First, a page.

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This week, I wrote about meditation and how it can help reestablish control over an easily distractible mind. Like many people, I am often at the whim of an often erratic attention span–difficulty concentrating on a task I’ve set out to do and catching myself thinking while other people are talking are but two nearly quotidian manifestations of this. What’s more, I always thought that this was something I had, not something I could improve or work on, and I was never aware of the degree to which it affected me until I stepped out of it.

Within the last year, there was one particular period where I was meditating daily for close to three months. By the end, I was noticing that I felt much more present and in control of my ability to focus. I was able to read and work on projects for longer than before; in conversations, it felt as though I was fully listening to and receiving the message that was being imparted rather than thinking over the person talking. I felt like I was beginning to grasp what it means to live in a present-minded fashion, and like I was intentionally using my time and focus rather than feeling frustrated at the whim of a capricious attention span.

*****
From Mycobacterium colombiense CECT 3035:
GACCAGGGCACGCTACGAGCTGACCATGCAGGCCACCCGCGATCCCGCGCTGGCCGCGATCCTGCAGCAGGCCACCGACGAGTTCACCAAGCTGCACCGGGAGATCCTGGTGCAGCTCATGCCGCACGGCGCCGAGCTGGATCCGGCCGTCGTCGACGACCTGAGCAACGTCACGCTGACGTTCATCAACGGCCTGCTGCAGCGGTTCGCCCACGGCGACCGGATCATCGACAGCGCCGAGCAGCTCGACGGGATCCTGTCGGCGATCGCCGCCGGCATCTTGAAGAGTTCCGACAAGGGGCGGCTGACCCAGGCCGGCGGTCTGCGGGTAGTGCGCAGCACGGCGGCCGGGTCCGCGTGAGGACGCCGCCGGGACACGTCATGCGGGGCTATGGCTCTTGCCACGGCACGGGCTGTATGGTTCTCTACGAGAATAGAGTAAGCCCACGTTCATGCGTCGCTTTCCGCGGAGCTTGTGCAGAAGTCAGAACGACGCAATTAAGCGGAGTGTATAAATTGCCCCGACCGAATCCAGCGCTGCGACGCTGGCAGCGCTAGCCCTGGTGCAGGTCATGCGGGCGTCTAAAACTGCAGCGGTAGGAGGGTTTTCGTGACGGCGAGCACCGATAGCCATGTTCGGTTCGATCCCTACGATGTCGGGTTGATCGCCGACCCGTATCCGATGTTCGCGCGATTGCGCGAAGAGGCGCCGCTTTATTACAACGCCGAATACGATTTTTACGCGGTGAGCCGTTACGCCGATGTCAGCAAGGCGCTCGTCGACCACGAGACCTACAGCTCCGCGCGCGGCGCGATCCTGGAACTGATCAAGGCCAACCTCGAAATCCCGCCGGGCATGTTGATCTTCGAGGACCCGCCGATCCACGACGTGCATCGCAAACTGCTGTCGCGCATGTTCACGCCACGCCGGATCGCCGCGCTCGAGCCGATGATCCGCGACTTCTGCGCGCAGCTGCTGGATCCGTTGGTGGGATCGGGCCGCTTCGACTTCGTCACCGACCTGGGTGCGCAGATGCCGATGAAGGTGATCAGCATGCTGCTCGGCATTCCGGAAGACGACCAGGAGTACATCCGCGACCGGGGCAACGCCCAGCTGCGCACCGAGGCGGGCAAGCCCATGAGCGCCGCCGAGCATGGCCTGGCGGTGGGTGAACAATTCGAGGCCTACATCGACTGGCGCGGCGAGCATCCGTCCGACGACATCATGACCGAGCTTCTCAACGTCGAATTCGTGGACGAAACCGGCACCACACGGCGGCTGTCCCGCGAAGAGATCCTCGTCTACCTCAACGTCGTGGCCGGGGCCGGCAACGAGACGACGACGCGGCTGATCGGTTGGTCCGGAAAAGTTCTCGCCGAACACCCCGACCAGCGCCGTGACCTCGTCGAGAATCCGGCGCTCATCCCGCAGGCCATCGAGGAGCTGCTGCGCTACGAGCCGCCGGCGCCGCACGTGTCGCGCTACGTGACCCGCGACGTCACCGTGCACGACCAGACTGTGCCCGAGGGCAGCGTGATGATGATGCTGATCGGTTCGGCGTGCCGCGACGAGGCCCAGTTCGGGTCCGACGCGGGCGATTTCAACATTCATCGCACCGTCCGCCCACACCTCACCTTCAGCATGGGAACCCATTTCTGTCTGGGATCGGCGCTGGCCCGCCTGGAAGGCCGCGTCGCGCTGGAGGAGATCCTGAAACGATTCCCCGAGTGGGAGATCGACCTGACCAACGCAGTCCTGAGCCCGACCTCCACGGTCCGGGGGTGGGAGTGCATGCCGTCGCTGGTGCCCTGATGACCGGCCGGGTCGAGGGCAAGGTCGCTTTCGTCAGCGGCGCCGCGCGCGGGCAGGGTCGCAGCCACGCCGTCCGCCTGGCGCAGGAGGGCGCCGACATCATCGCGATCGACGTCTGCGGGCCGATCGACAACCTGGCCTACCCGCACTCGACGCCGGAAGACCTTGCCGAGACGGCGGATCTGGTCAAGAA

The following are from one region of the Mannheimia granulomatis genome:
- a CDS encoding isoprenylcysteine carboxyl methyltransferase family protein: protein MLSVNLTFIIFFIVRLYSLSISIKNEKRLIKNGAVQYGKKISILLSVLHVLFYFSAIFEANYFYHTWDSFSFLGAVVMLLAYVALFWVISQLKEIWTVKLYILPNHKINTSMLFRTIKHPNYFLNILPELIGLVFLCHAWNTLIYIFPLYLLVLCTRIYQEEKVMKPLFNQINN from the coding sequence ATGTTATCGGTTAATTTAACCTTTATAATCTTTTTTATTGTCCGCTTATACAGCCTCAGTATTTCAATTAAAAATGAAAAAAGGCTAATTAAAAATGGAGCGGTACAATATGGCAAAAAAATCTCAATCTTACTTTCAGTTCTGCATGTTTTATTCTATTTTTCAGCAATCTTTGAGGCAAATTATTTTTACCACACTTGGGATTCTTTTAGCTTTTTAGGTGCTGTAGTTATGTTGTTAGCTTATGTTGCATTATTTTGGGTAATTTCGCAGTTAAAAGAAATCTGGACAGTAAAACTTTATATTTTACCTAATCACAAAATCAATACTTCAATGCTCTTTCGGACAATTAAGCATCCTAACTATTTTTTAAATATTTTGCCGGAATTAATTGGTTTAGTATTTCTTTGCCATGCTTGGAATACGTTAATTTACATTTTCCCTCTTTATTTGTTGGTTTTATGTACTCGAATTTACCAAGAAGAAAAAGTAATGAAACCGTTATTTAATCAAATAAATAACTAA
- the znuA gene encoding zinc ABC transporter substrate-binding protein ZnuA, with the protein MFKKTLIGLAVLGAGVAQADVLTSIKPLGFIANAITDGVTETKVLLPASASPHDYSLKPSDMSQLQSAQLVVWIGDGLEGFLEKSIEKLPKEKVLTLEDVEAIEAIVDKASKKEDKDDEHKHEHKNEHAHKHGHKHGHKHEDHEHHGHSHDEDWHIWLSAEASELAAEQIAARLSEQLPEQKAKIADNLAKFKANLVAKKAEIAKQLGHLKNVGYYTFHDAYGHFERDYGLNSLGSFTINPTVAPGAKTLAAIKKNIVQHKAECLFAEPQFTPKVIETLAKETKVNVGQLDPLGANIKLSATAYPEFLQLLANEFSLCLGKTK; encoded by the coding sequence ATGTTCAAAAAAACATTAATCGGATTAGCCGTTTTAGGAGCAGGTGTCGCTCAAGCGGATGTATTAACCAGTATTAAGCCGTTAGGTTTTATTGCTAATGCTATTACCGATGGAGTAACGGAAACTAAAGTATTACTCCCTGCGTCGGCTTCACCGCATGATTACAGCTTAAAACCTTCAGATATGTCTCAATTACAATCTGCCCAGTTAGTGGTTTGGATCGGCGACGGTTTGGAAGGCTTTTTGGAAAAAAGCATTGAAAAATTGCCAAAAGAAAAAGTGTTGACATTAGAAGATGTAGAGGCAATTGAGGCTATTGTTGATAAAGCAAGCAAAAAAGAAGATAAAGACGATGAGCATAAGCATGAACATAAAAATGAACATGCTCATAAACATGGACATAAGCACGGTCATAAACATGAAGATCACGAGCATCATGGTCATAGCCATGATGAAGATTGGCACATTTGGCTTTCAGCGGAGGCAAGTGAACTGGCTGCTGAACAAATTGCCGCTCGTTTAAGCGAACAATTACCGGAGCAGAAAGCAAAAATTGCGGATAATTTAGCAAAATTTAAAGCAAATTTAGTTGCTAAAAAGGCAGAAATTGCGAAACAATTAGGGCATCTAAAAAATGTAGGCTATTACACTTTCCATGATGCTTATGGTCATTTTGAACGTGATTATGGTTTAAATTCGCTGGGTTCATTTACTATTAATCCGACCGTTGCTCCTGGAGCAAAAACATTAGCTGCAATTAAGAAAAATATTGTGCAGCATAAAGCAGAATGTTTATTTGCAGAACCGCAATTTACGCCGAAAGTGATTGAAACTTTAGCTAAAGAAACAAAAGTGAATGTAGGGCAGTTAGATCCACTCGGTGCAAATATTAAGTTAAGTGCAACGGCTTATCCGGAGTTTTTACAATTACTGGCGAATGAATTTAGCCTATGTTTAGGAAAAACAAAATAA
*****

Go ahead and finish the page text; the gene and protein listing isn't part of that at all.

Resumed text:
As much as I learned about how beneficial regular meditation can be, I’ve struggled with continuing that since then, so I’ve also learned about how difficult it can be to maintain such a practice.

Nonetheless, I wanted to share what I learned from that period and share what worked for me in the hopes of making meditation a teensy bit more accessible. To read the article, click here!